For this week’s blog post I listened to Remembering the Yellowstone Fires, a radio segment produced by NPR in 2008; and watched 2 videos – Cohesive Strategy Stakeholder’s Perspectives, produced by the US Forest Service and the WFSTAR training video that recounted the South Canyon Fire Tragedy of 1994. After listening to and viewing all of these programs, I thought a statement made by a Forest Service partner in the Cohesive Strategy segment touched on a central theme apparent in all of them. He said that we as a society must manage the short-term risks to the safety of our communities and firefighters, while we manage the long-term risks presented by wildland fire. The long-term risks, of course, being the damage and death caused by catastrophic “mega-fires” if forests are left untreated.
The story of the Yellowstone Fires represented the short term risks associated with a new fire use policy adopted by the National Park Service in 1972. In 1988, Federal land managers allowed small lightning fires to burn – thus managing them for resource benefit. This allowed fire back into the ecosystem after nearly 100 years of exclusion. They knew that a resilient forest adapted to frequent, low intensity fires would present a lower risk of large, destructive wildfires in the future. Unfortunately, due poor public understanding and slanted media coverage, the risk they took resulted in public outrage and negative impacts to fire management policy for years to come.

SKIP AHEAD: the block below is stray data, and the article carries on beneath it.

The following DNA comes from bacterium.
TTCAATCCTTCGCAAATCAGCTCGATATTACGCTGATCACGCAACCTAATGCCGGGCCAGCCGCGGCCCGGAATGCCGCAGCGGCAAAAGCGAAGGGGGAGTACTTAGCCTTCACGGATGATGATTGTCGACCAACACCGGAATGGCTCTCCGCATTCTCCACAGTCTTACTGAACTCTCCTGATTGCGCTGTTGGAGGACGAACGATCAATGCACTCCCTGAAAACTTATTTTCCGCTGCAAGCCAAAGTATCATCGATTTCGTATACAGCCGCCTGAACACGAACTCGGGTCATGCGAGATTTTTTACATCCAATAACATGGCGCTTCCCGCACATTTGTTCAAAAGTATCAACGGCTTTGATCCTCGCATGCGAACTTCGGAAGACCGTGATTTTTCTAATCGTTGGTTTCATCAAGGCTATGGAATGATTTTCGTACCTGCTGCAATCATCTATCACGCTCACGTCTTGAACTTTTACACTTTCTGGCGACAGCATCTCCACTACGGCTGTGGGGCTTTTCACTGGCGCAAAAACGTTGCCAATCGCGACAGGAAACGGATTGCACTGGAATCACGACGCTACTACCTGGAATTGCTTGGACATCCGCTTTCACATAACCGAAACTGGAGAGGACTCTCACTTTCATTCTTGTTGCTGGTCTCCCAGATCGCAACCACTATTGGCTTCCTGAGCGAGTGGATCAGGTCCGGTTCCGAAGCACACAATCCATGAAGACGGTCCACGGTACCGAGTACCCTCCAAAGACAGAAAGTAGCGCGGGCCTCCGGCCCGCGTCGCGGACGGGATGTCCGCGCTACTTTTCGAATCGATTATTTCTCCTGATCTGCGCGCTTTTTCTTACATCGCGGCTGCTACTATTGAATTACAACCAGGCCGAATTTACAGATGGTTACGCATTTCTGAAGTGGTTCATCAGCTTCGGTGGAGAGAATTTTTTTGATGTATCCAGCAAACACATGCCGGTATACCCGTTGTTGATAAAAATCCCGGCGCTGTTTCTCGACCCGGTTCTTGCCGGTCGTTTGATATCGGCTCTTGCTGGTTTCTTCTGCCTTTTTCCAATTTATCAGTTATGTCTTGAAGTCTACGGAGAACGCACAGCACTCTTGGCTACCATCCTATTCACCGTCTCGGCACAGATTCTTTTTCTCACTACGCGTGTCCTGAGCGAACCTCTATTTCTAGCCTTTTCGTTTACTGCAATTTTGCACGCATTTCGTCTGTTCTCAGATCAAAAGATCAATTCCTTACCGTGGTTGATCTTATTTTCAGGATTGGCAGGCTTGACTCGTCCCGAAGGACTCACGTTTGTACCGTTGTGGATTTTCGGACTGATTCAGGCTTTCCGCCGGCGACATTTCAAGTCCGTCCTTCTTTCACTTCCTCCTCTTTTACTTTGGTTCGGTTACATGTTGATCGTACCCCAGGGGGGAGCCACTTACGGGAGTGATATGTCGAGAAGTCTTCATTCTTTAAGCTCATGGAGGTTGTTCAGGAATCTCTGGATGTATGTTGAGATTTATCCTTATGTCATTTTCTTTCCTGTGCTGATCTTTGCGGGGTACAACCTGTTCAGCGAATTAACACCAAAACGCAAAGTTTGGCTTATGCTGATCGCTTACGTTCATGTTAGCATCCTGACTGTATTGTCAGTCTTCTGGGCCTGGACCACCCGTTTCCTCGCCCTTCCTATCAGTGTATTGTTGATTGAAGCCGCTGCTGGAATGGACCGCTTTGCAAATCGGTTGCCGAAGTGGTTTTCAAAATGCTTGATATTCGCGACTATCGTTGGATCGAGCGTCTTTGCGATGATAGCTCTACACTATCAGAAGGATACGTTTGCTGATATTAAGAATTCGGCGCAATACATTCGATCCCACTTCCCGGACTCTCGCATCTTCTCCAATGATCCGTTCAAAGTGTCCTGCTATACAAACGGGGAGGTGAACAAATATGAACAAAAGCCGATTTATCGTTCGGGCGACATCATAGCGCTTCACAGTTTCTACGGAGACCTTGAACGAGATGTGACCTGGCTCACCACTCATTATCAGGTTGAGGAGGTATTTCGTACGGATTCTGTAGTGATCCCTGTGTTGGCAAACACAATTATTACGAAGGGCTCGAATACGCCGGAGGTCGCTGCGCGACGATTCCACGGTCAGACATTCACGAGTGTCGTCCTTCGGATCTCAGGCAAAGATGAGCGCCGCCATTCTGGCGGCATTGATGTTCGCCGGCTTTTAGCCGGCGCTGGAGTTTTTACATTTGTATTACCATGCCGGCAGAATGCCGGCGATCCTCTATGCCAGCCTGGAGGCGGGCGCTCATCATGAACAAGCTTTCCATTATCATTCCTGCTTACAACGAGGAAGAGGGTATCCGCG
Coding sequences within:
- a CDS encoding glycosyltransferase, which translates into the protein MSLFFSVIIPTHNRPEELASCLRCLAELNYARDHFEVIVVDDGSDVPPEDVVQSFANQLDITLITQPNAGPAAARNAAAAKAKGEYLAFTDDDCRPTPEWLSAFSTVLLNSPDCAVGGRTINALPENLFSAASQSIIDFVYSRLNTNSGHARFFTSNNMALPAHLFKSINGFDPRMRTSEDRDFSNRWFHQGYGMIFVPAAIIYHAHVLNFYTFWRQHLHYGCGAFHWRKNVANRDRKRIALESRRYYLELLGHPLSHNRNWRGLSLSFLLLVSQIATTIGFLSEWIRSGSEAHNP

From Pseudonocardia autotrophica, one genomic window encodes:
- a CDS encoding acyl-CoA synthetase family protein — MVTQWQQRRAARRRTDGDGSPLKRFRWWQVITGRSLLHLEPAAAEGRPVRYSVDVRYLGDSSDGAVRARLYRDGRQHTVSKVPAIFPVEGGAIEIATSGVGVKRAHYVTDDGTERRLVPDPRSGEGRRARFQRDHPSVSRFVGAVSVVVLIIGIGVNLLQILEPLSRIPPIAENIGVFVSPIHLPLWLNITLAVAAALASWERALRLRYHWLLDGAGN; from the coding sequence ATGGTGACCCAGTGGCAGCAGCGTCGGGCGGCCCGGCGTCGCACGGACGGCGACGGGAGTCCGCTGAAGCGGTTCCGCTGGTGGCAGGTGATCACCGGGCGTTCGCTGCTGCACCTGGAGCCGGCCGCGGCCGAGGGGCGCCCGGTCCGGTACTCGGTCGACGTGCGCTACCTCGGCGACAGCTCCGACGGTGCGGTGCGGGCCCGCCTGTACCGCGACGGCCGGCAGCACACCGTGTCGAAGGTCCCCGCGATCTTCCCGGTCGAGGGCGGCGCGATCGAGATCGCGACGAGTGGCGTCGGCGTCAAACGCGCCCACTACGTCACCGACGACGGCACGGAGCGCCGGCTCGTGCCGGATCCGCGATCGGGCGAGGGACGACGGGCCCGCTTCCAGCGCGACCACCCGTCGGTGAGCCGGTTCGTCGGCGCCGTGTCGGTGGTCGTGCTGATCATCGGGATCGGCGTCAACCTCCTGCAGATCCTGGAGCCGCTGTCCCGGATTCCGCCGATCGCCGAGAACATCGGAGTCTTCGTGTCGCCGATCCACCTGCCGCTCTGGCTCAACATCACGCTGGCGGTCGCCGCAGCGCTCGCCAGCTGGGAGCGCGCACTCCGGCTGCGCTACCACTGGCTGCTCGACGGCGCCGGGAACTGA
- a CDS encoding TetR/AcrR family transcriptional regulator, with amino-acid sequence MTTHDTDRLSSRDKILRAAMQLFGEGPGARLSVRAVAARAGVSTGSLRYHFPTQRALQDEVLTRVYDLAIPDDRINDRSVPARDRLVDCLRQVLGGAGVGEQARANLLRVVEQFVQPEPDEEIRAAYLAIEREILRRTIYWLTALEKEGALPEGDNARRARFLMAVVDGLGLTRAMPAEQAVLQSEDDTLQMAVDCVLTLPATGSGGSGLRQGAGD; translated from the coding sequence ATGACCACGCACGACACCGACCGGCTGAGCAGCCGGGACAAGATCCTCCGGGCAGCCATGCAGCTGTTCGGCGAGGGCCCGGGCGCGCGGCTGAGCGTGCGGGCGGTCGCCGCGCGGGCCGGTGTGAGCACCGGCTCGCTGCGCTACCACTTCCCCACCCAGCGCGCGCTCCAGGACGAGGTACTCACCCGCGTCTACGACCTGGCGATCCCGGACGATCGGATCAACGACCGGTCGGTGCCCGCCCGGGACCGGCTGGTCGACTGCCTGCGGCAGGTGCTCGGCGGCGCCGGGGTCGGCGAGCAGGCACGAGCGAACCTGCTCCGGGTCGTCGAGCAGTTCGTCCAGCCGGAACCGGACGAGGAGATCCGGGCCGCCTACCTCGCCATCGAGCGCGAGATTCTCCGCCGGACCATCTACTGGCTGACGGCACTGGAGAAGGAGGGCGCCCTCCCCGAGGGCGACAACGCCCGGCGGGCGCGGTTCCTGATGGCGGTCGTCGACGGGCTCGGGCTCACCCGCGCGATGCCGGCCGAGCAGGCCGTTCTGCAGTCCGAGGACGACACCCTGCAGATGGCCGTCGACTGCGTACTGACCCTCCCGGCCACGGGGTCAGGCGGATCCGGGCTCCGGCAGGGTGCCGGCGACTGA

The Cohesive Strategy video discussed the FLAME Act of 2009 and the “Cohesive Strategy” policy that focused on short term risks of engaging firefighters and other community members to reduce fuel loading in order to reduce the long term risk of catastrophic wildland fire. As described by a Forest Service partner in the video, the Cohesive Strategy represents a paradigm shift in the way that agencies engage with partners in order to tackle the forest health problems. It allows for transparency and teamwork in land management decision-making in the hopes of preventing public mistrust of forest managers, as seen during the Yellowstone Fires.
The WFSTAR video recounted the tragedy of the South Canyon Fire where 14 firefighters died. The video was a stark reminder of the long-term risk of a continued aggressive fire suppression policy. If land managers are able to develop and implement a fire policy that can bring our forests and wildlands back into a healthy condition, perhaps less lives will be lost while engaging in firefighting activities.
Forest Service. (2018, January 23). Cohesive Strategy Stakeholders Perspectives.[Video file] Retrieved April 10, 2020, from https://www.youtube.com/watch?v=Xy06f0YZPt8
NPR. Remembering the 1988 Yellowstone Fires. [Audio File] Retrieved April 10, 2020, from https://www.npr.org/templates/story/story.php?storyId=94126845.
National Interagency Fire Center. (April 23, 2014). 2014 WFSTAR: Pt 1, 1994 South Canyon Fire on Storm King Mountain. Retrieved April 10, 2020 from , from https://www.youtube.com/watch?time_continue=1463&v=PqWa7QhhkMg&feature=emb_logo